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CHRISTCHURCH RUBBISH ASD RATS. A correspondent, signing himself "N.G.," writes as follows in reference to the Christchurch City Corporation's "tip" on the New Brighton sandhills: — There is no question but that the city rubbish heap is alive with rats. When the fire broke out afresh in 1838, hundreds of rats were seen half burnt, and ever since they have been a great nuisance in spreading the fire by making new runs and causing fresh vents for the fire. When the Heathcote Sanitation Act was enforced early tETs year, the Council garbage was disposed of elsewhere, and active measures were at once taken to smother the fire. The nuisance caused by the smoke has been almost entirely abated, a man once or twice a week being sufficient to keep it from breaking out; but the thousands of rats who have lived there since the tip was first started will very soon be driven to other places for food, and will doubtless shortly migrate en masse and cause a far greater menace to the whole colony than did the intermittent smoke that annoyed some half dozen individuals on the leeward side of the tip.

As this enormous mass has been on fire for some ten years or more without reducing it_ bulk, it would be absurd to let it burn to get rid of the rats, but strong measures should be taken, either to set to work and fire it from all sides by the aid of additional conbustib-e materials and kerosene, or else to feed the rats on some dainty foods flavoured with arsenic or other poison, or else which seems to mc impossible, make a rat-proof fence round the tip. I for one would be sorry to have to design one. The attached article from the "Australasian," on the Sydney system, comes very close home to us; and though no alarmist, I say we should be up and doing not talking, talking, for ever. It's too late to act in a clear-bedded way when the worst has happened. If one "who gives quickly gives twice, then one who acts promptly surely saves twice the time and often four times the money and anxiety. If the slums of Christchurch—for even in Christchurch there are such things—were at once inspected by a competent officer with power to act and "act at once, and the rat question systematically attended to, we shall have done our best and need not fear the plague which already has got a firm hold in Sydney, causing the loss of hundreds of thousands of pounds and already, not content with making a gap in a family, ha 3 claimed a whole household in less time than it takes to write this. Following are extracts from the article in the "Australasian," referred to by our correspondent: — "Some of the new cases have broken out in the quarantine ground, and the Dovey family has been specially distinguished as furnishing the largest number from one household; but then when the facts are disclosed that is not very remarkable. The mother was a rag-picket* on the corporation tip, the children made this heap of.garbage their play-ground, and when taken to the North Head, their bodies on examination were found to be covered with flea-bites. At the same time it has not yet been demonstrated that the rats at the tip have contracted the disease. Up to date there •have been eight fatal cases, and one cure — supposing this fortunate invalid really to have had the disease, which some doubt. We had on Monday twelve clearly defined cases and two doubtful ones at the quarantine ground, but, after all, that is not a very Targe number, considering the number of days since the plague has been with. us. Dr Ashburton Thompson, who is anything but an optimist, cays that it is impossible to name the period within which we can count on getting rid of if. If it only attacked human beings, we could see our way to the end; but as it comes from the rats, which cannot all be caught, we fight against the bacilli at an immense disadvantage. . . "The huge heap of city garbage, known aa the Corporation tip, although hidden away so as not to be much of an eyesore, has been a nuisance and a danger for many years. The Corporation talked and talked and talked about it for a long while, then sent an officer to England especially to study the question of garbage destructors, then talked again and again and again about it, and finally did nothing. At last it has decided to make use of the tip no more, and the accumulating rubbish is to be sent ten miles out to sea. Some of the waterside municipalities protest against this course, on the ground that the filth will be washed back to the coast. But if the steamers really go ten miles out, that is hardly likely to be the case. The Bondi sewer discharges its liquid filth through an outlet in the cliff only about half a mile from the north of Bondi Bay, yet the sand of that bay has never been discoloured. Dr. Ashburton Thompson proposes to fence in the tip as it stands now, and when that has been securely done to m_ke a crusade against the rats. If it were possible to set fire thoroughly to the tip, and let it slowly smoulder, we might possibly destroy the risk from this danger which we have artificially created. -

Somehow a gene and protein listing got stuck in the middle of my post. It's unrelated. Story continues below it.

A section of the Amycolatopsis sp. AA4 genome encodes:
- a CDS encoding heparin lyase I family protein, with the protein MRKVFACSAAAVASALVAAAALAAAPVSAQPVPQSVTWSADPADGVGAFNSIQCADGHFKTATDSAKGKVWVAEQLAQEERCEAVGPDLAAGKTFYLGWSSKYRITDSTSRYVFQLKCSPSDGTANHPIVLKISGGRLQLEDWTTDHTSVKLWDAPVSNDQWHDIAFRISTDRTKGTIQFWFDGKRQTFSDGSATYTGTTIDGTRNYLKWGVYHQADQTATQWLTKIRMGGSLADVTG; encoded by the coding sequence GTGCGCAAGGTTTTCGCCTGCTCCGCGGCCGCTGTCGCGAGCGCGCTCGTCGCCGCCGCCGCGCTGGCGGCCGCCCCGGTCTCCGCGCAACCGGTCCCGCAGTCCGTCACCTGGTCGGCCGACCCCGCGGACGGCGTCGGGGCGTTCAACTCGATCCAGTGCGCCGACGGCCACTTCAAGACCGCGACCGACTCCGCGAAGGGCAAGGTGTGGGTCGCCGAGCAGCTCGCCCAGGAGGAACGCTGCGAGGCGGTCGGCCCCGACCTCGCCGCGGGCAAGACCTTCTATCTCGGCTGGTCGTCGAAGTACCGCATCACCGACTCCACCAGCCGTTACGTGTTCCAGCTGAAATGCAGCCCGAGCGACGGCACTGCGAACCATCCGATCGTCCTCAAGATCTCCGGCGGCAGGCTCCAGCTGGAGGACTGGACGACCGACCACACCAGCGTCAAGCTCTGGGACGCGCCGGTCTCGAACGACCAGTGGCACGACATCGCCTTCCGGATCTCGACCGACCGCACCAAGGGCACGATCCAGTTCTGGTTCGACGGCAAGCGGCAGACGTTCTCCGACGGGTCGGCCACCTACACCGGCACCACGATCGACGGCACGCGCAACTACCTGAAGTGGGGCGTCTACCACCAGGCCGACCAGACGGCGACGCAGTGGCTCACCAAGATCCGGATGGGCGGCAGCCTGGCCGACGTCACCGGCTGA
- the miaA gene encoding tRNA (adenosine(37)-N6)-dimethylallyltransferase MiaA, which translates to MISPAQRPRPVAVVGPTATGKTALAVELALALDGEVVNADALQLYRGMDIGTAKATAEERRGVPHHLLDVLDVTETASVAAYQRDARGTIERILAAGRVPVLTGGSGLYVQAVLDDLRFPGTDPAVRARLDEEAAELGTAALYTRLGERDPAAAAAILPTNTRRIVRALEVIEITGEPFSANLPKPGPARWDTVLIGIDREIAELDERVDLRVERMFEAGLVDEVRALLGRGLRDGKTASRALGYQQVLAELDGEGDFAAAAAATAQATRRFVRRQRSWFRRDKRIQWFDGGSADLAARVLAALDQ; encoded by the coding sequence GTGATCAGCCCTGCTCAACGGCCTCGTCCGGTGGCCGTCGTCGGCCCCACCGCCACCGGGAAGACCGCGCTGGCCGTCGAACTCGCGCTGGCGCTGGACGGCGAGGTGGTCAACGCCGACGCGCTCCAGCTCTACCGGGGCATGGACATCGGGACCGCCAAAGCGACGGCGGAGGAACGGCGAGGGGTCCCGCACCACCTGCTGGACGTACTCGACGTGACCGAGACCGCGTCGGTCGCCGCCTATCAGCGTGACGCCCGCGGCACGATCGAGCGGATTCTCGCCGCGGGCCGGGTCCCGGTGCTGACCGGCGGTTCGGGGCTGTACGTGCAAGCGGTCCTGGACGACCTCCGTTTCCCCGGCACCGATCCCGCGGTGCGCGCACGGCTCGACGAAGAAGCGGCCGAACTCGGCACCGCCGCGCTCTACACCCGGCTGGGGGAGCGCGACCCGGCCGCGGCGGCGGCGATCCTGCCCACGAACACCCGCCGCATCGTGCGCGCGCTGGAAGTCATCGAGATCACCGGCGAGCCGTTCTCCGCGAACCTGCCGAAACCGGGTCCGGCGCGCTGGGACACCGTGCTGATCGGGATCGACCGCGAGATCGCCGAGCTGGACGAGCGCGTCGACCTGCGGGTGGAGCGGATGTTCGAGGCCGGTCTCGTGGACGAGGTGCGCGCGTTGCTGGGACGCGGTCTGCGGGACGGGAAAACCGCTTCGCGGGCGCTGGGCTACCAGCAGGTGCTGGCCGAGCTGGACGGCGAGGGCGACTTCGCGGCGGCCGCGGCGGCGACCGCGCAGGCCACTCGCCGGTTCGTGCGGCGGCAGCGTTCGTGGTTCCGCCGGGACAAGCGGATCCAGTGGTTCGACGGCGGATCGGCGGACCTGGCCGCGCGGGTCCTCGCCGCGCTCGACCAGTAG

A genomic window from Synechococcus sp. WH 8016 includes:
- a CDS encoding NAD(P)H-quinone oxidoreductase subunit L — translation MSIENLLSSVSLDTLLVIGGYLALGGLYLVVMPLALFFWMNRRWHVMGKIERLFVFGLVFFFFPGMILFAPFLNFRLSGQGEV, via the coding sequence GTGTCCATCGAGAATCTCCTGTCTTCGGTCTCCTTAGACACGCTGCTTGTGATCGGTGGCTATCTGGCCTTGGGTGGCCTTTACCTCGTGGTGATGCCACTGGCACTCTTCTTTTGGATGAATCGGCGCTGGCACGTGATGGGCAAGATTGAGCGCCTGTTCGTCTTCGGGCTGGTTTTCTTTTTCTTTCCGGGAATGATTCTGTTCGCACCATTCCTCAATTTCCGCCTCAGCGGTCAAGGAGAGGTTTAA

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AN INVITATION TO THE PLAGUE., Press, Volume LVII, Issue 10632, 17 April 1900

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AN INVITATION TO THE PLAGUE. Press, Volume LVII, Issue 10632, 17 April 1900

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